I’m sure many of you have already heard the name Probably Archery. Maybe you’ve watched your favorite YouTube sensation put together a Let’s Play-style video, or caught a trailer via Steam. If you haven’t, maybe once you’re done reading my take on this bizarre, difficult title you’ll consider it worth a look. Maybe not; I don’t know your life! Whatever the case, I did get the chance to jump in and give this one a very poorly aimed shot, so here goes.
The “difficult-to-control” scheme is something that’s taken off recently. From browser titles like GWOP and GIRP to Steam-supported Surgeon Simulator 2013 and so forth, the formula employed by Probably Archery has become a mainstay in the gaming community. It’s some kind of phenomenon of a gimmick, but I’m not sure it does much more than provide some amusing, if frustrating, play. Of course, what are games for, if not amusement and occasional frustration? Isn’t that the whole point of them, stretching back to the days of their birth as a medium? Aren’t those the two things we most often look for when we’re looking at games?
The gameplay in Probably Archery is relatively simplistic, but devilishly complex at the same time. You’ve got control of both arms, with articulation in the wrist, elbow, and shoulder to move around. The idea is that you pull an arrow from an unseen quiver, manipulate your arms to nock it, draw back, aim, and fire. Of course, the intentionally-difficult controls make this task all but impossible – I spent more time trying to nock my arrows than I did aiming and firing, much less actually hitting any intended target. There were some times I’d get into an ok groove and loose arrows pretty quickly, but aiming them at anything in particular remains something that eludes me most every time. I think the best I got was hitting four of the targets in the Target Practice mode, and that likely took a solid half-hour or more of work to accomplish.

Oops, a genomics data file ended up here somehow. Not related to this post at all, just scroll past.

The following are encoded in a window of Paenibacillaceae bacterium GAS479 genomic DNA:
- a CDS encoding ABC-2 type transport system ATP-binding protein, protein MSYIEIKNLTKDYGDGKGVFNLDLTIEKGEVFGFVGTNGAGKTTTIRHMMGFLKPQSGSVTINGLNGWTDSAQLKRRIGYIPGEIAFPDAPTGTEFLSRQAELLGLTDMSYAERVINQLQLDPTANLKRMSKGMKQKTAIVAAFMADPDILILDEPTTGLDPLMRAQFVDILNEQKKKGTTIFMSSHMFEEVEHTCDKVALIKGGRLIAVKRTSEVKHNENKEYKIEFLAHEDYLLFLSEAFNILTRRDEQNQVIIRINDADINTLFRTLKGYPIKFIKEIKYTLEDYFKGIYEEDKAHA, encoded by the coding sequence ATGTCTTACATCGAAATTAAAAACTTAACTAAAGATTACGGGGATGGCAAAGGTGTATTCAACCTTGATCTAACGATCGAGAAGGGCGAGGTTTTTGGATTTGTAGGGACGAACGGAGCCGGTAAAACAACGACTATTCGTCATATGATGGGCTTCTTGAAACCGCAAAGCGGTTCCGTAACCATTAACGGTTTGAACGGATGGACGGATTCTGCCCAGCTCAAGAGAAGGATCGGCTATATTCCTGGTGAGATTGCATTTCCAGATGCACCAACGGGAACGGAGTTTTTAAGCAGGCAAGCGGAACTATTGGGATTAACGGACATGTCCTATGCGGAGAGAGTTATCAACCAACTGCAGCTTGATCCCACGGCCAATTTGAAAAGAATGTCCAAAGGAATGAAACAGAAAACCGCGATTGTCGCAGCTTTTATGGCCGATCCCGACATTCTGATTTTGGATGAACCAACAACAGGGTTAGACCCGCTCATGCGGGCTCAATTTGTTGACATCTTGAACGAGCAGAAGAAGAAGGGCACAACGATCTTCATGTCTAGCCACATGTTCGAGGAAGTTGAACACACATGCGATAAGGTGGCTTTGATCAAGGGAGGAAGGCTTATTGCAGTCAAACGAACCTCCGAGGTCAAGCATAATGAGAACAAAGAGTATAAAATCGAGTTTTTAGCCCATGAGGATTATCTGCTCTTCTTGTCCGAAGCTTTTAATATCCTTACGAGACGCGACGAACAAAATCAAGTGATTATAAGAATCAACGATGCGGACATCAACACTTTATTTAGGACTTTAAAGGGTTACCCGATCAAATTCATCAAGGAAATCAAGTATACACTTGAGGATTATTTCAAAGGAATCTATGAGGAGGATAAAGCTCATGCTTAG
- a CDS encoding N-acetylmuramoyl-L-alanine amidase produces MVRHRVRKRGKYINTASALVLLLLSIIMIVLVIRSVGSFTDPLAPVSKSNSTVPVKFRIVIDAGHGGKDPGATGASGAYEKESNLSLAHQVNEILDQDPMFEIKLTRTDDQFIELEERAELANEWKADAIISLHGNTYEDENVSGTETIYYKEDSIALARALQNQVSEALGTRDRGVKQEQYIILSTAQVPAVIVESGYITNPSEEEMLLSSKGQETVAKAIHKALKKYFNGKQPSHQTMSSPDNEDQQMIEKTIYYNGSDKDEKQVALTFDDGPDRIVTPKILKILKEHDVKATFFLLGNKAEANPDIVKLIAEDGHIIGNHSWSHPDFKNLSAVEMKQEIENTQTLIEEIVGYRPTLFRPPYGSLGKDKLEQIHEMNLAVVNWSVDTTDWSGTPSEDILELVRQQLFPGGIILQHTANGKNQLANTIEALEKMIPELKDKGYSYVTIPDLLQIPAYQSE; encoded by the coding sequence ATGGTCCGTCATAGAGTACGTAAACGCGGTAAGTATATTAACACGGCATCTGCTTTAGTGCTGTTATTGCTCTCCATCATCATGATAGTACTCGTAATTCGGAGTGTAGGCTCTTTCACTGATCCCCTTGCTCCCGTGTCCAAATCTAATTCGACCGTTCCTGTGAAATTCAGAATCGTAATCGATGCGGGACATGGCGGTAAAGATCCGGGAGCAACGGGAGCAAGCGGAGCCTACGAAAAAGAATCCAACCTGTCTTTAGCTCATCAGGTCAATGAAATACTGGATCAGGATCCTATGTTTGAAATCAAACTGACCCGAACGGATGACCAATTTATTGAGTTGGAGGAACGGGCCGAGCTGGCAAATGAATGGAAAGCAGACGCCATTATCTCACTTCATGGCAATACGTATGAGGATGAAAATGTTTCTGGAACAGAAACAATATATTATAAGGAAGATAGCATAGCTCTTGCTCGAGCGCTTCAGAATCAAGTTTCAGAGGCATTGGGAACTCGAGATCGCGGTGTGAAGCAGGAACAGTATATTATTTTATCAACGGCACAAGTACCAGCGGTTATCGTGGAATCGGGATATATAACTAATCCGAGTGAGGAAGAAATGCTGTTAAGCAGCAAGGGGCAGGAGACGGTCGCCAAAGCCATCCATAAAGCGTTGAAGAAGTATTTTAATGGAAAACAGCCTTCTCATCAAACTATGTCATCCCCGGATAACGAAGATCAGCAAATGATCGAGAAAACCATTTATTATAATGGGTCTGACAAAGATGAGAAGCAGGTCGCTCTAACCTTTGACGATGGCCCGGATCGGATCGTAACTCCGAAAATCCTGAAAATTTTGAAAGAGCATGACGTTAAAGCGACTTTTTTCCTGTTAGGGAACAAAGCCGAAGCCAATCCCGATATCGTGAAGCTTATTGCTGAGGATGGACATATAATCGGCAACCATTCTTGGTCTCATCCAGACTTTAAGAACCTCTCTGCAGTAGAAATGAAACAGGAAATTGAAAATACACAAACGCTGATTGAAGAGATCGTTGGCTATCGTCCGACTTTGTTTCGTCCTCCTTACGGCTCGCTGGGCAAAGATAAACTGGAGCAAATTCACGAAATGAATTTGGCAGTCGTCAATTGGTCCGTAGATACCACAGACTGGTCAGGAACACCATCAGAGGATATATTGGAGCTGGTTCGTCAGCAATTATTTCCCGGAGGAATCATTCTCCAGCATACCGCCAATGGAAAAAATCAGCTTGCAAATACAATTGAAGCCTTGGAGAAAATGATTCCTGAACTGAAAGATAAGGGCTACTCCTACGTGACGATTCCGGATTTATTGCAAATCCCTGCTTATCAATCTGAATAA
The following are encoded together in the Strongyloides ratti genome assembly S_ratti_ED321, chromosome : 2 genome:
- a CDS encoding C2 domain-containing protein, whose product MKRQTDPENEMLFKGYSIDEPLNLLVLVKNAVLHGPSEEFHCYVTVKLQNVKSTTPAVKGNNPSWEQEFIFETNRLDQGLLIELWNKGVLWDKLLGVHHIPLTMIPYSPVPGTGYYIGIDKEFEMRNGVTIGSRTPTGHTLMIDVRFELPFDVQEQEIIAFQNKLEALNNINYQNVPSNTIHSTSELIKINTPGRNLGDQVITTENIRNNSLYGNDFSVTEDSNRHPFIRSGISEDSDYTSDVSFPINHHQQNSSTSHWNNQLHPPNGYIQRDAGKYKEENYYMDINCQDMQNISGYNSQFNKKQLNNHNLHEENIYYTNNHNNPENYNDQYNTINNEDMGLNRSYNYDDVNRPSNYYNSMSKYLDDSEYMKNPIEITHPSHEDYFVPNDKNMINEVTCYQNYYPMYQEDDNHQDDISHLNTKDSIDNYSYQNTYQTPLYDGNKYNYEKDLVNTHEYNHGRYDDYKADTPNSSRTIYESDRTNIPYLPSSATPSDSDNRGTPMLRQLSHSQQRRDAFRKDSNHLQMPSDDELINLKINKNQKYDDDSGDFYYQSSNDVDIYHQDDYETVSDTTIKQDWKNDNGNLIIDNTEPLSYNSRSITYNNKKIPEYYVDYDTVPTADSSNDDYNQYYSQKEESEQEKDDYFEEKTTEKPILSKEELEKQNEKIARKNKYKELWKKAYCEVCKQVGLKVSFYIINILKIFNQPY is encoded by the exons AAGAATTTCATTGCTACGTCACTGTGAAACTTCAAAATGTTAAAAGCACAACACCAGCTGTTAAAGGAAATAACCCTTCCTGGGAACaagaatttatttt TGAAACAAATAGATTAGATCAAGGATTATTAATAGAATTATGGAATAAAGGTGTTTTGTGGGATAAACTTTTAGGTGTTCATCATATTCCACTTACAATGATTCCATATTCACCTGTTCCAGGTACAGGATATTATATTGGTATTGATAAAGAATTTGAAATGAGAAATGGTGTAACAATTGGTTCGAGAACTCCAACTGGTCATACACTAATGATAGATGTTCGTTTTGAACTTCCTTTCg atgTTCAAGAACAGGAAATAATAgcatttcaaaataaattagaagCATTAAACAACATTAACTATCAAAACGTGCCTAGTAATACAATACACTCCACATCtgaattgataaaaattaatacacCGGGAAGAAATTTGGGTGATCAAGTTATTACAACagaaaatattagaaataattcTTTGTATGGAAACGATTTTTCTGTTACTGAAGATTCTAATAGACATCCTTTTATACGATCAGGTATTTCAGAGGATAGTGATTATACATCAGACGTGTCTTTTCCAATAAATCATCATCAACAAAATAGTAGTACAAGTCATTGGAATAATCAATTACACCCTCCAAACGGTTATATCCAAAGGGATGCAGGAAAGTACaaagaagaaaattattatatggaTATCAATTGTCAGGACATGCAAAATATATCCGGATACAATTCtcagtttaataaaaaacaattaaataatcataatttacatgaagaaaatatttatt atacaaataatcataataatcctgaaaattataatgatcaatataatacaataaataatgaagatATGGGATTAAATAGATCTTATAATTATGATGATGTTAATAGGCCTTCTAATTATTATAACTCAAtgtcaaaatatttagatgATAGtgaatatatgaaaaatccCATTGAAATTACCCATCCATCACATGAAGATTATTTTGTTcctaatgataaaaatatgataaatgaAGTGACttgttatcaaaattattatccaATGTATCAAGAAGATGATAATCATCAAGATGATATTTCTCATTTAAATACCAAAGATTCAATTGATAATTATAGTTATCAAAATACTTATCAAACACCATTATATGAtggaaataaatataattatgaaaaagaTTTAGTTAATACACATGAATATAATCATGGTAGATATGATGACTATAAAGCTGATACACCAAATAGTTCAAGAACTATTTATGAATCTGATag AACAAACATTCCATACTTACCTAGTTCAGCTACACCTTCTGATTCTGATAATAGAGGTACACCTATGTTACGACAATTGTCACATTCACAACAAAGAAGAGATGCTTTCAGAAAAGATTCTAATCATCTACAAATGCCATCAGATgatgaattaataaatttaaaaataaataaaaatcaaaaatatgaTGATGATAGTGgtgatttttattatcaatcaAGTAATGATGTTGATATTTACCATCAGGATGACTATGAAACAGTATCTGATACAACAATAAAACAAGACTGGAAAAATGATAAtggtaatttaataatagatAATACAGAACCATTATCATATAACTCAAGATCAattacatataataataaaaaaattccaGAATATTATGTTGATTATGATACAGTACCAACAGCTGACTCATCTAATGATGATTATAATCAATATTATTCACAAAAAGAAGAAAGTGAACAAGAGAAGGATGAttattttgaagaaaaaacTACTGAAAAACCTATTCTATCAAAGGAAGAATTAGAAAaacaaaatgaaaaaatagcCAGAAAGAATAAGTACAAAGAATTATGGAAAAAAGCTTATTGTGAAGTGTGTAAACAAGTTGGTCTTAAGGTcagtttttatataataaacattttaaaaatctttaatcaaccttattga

I’ll be entirely honest: trying to pin down a score for something like Probably Archery is a difficult proposition. On the one hand, the maddening scheme of interaction is frustrating; on the other, it’s supposed to be. A bigger part of the problem for me, I think, is that the formula has been done to death. It’s no longer an innovative, unique feature, which takes some of the appeal of it. Throw in the $11.99 price tag ($8.99 sale as of this writing), and I’m hard-pressed to give a recommendation. There are some additional modes, and a second included game of sorts (Zoccer, or Zombie Soccer) which add in some content, boosting the value proposition, but judging the game on its own merit, I find it falling a little flat — just like many of my arrows.
[+Good for some amusement] [+Assortment of game modes] [-Weak sound design] [-Gameplay is nothing new or innovative] [-Priced too high]